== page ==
MHG1290 - Broch, Tulach Mor


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Type and Period (1)

  • BROCH (Iron Age - 550 BC to 560 AD)

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Full Description

Tulach Mor (NAT) Broch (NR) OS 6" map, (1963)

Broch, Tulach Mor: On a rock rising from edge of right bank of the Thurso River, about 2 miles above Westerdale, are the remains of a broch. Like broch of Carn na Mairg (ND15SW 22) it has been defended by a ditch of varying width, best preserved towards NE, the bottom of which is counterscarp. On NE, between top of the scarp and base of broch, there has existed a terrace some 20ft in width, diminishing in breadth as it approaches base of the tower on either side. At edge of this terrace, there has been a wall or parapet crowning scarp. The diameter of tower appears to have been about 54ft. On side above river, portions of walling appear at one or two places, suggesting that wall has either been greatly increased in thickness on that side, or that there has been building on the bank below to give stability to foundations. On side above river benk inner end of a chamber is visible, curving towards the S. A considerable amount of quarrying has taken place into the face of the terrace on the E side.
RCAHMS 1911, visited 1910.

The remains of this broch and its outworks are generally as described by the RCAHMS. The diameter of tower would appear to have been about 19m, but remains are too indefinite for measurement. The inner end of chamber referred to by RCAHMS can be seen in S quadrant, and a portion of walling can also be seen on the side of the mound below the chamber.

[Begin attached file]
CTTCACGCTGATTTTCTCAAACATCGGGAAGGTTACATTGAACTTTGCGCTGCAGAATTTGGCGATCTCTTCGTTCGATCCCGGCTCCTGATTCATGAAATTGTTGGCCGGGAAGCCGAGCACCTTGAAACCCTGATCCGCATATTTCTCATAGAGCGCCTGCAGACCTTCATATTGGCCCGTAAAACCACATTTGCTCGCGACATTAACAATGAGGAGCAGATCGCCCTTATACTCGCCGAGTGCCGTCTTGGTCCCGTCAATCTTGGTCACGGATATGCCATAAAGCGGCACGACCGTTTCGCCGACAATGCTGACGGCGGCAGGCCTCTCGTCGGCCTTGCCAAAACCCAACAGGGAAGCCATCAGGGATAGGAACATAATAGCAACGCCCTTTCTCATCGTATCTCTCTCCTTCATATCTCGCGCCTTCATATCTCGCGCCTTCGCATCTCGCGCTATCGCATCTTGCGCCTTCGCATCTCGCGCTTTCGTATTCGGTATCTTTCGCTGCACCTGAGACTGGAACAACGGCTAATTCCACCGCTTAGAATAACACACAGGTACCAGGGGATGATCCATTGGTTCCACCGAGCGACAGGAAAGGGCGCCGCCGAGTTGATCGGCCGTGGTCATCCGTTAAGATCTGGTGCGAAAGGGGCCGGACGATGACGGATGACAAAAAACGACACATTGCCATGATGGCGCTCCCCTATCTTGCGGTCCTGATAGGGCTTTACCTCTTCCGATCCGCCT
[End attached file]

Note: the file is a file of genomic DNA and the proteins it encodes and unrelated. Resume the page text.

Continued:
Visited by OS (W D J) 12 April 1961.

No change. Visited by OS (J B) 22 February 1982.

ND14 4 TULACH MOR ('Tormsdale 2')
ND/1485 4940 (visited in 1984)
This possible broch in Halkirk, Caith-ness, is a prominent mound standing on a rock rising from the edge of the right (east) bank of the river Thurso, about 2 miles above Westerdale. Defended on one side (the south-west) by the river and a sheer rock face, it is protected elsewhere by a ditch of varying width, best preserved on the north-east and now up to 1.8m (6ft) deep. On the same side is a terrace about 6m (20ft) wide, diminishing in breadth as it approaches the base of the mound on either side; there has been a wall or parapet at the edge of this terrace, crowning the scarp.
An outer face is visible on the south and the west-south-west and suggests a dia-meter of about 19.0m (62.3ft) [1] or 16.5m (54ft) [2]. The top of the mound contains a saucer-shaped depression re-sembling the filled-in court of a broch [3]. The inner end of an intra-mural chamber seems to be visible in the south quadrant but Swanson says that “it does not respect the line of the broch wall, and is open at both ends” [3]. There has been much quarrying into the face of the terrace on the east side. This mound is typical of a Caithness broch on a platform with an outer ditch that there can be little doubt as to its nature.
Sources: 1. NMRS site no. ND 14 NW 2 (with plan and photograph): 2. RCAHMS 1911b, 34, no. 108: 3. Swanson (ms) 1985, 678-80 and plan. <1>

Sources/Archives (5)



Grid reference Centred ND 1484 4939 (70m by 70m) (2 map features)
Map sheet ND14NW
Civil Parish HALKIRK
Geographical Area CAITHNESS

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